Interview With Polar Bird Studio’s Brian Hobbs & Paul Dumas

On that note, it looks like The Way We Roll will have a bit of a non-traditional approach to player achievements, especially considering how the genre usually handles them. Tell us a little about that aspect of the game.

Brian: The whole idea of achievements in a lot of games cracks me up. “Here’s a series of very difficult and often tedious tasks for you to do. If you do them, you’ll get a little box that comes down from the sky letting you know that you did them. You also get some points, and if you get enough points, you’ll be surrounded by screaming fans as you raise your trophy high. No wait, that’s the Super Bowl I’m thinking of. Actually, your points do nothing except allow you to brag to all your friends about how little you did that weekend.”

Now, part of this futility is just ingrained in the nature of spending an unbalanced amount of time in a virtual world. But we did want to include a little more reward for doing the challenging things in the game. For example, for getting all of the “cores” in a world, the player is rewarded with a bonus world. These worlds, although smaller than the worlds of the main storyline, provide new gameplay experiences, puzzle elements that didn’t make it into the main worlds, and even some further insight into the story at large. For getting all of the stars in a world, the player will receive a bonus mini-game, some kind of simple high-scoring game that we made just for fun.

Although the majority of players may not even get to that level of completion, we feel like it provides something more substantial to motivate them than a handful of digits to add to the pile.

Did Paul end up building a game engine entirely from scratch for The Way We Roll? Did anything on the technical side present an unexpected challenge, or is there anything you guys are really proud of implementing that players might not pick up on?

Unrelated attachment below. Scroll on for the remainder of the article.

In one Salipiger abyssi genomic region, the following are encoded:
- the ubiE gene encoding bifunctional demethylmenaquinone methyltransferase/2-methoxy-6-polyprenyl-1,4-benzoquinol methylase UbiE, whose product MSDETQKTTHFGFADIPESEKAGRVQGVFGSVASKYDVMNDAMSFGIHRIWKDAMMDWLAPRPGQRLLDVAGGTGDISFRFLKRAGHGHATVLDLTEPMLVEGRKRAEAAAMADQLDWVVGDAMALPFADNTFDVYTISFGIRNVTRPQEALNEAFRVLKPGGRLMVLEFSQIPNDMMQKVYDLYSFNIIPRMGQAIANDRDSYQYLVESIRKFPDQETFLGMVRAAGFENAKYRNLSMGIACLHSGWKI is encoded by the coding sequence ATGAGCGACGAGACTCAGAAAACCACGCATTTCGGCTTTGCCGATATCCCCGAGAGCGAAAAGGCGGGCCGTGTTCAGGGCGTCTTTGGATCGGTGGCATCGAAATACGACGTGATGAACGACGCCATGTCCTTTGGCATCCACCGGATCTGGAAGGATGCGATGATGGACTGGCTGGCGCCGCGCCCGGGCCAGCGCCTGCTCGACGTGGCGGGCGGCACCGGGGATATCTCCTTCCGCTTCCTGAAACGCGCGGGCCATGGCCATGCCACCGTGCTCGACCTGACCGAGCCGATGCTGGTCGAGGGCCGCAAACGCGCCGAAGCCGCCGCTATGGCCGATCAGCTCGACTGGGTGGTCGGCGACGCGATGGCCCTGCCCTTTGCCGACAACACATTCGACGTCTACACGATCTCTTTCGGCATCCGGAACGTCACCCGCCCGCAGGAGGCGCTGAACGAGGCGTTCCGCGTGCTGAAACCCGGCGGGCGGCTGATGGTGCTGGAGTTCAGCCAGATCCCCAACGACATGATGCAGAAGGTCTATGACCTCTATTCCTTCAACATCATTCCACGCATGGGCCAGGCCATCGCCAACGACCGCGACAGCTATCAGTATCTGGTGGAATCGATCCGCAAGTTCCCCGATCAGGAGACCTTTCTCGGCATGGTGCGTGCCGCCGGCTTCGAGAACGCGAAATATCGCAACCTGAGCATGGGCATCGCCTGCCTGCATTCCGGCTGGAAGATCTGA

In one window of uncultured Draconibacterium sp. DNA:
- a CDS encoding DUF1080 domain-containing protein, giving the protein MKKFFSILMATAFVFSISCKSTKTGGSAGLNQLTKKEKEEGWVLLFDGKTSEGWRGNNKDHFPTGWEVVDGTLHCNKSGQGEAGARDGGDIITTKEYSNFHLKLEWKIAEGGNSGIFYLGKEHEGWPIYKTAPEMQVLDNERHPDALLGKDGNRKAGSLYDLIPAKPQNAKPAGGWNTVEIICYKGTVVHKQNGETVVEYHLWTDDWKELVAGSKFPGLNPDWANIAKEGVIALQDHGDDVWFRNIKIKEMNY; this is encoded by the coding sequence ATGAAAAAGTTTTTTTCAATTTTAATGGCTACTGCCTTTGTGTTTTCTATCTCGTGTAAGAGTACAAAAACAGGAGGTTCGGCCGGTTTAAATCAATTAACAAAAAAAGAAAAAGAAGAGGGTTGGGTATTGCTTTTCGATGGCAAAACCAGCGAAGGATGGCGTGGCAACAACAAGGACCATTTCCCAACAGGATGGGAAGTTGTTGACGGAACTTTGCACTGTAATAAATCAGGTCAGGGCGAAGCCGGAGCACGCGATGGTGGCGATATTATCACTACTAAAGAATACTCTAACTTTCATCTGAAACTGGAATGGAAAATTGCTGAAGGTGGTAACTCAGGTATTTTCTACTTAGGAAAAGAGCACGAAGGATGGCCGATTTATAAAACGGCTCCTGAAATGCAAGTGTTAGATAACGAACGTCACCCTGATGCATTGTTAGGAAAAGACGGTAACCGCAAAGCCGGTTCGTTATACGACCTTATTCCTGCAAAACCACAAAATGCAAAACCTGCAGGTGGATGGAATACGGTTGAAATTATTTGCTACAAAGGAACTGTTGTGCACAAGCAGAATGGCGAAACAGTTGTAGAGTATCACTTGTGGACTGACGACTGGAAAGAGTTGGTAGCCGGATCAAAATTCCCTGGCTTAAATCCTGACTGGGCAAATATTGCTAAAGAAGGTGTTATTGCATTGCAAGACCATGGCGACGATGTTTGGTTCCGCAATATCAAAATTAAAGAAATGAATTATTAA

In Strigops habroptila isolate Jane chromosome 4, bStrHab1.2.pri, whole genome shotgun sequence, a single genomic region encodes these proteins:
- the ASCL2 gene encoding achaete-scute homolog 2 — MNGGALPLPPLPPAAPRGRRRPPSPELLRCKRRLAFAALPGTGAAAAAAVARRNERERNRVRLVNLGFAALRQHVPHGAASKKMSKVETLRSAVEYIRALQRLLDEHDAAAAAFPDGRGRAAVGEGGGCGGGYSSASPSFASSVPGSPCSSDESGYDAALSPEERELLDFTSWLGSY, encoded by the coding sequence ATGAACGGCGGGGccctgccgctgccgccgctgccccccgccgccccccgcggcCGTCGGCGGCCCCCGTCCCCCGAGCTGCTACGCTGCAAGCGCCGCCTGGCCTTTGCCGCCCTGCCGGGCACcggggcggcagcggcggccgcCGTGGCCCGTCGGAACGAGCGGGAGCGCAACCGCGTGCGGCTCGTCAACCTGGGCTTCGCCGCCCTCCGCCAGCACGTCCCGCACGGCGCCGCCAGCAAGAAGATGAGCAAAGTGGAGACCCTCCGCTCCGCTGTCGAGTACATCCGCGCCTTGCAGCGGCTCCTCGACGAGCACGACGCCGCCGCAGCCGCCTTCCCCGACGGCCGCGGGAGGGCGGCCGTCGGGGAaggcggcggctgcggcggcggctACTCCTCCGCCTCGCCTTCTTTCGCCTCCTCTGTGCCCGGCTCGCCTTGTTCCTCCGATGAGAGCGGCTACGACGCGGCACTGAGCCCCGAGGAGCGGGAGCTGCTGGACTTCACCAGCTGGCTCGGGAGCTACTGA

Paul: Yes, the engine is purely from scratch, which was a double-edged sword, in a way. While I was able to customize every aspect and feature, I also had no easy starting points. Everything in code was done by hand, so to speak.

An early challenge was being forced to switch platforms midway through development. We were using an SDK called DragonFire, which promised simple 2D iPhone game development on a Windows PC using C++. However, upon receiving our first build, it became clear that developing “second-hand,” as it were, was not going to meet the needs of our project. We scrounged together some money, bought a Mac, and never looked back.

What are your feelings on the controversial subject of In-App Purchases? If you ever include them in The Way We Roll, how would you skirt the fine line between your revenue needs and the concerns of IAP opponents?

Brian: What I think the IAP opponents are so reactionary against, and reasonably so, are the bait-and-switch tactics, the pay walls, the purposeful imbalance of the game to make you need to buy something just to make the game fun, the constant nagging after every few minutes that you should really buy something…all of that stuff is frustrating, annoying, and can downright ruin an otherwise good game. Unfortunately, it’s all too common on the App Store. Because of that, a lot of players have taken the approach that if we got rid of them entirely, we could be rid of the problem. That’s true.

But the other side of the coin is that, oftentimes, for a developer to sustain himself on the rock-bottom-pricing demands of the App Store, particularly as the market continues to oversaturate, he needs to, you know, actually charge people for his time and effort. IAP can be a legitimate way to do that, if done in a straightforward and honest way that doesn’t seek to exploit the player.

As for our game, we will release with no In-App Purchases. We also plan to provide free updates that will expand the main game without requiring any additional payment. However, we are also considering the possibility of adding an In-App Purchase or two later on that will allow for the player who’s interested in playing casually through the game, and wants to experience the story, but doesn’t want to solve every puzzle, to get some help and the ability to unlock some of the bonus stuff for a charge. However, we wouldn’t nag the player about it, nor would we make the game purposely harder and more tedious than intended just to convince them to buy it.

Finally, have you settled on a range for the game’s release date yet? Anything in the pipeline for updates already?

Brian: Shooting for a June release, but don’t have an exact date. As for updates, I have already spent some time in the design of the next set of levels, which will effectively double the length of the game. We also have a pretty specific number of worlds that we plan to release, in order to complete the main story. We are excited about the release of the game, and hope players will enjoy the challenges we offer, and the story we present.

Big thanks to Brian and Paul for taking the time out to answer our questions about The Way We Roll. Here’s their website again, plus the Polar Bird Facebook page, so you can keep track of the latest news. Now let’s roll some preview footage!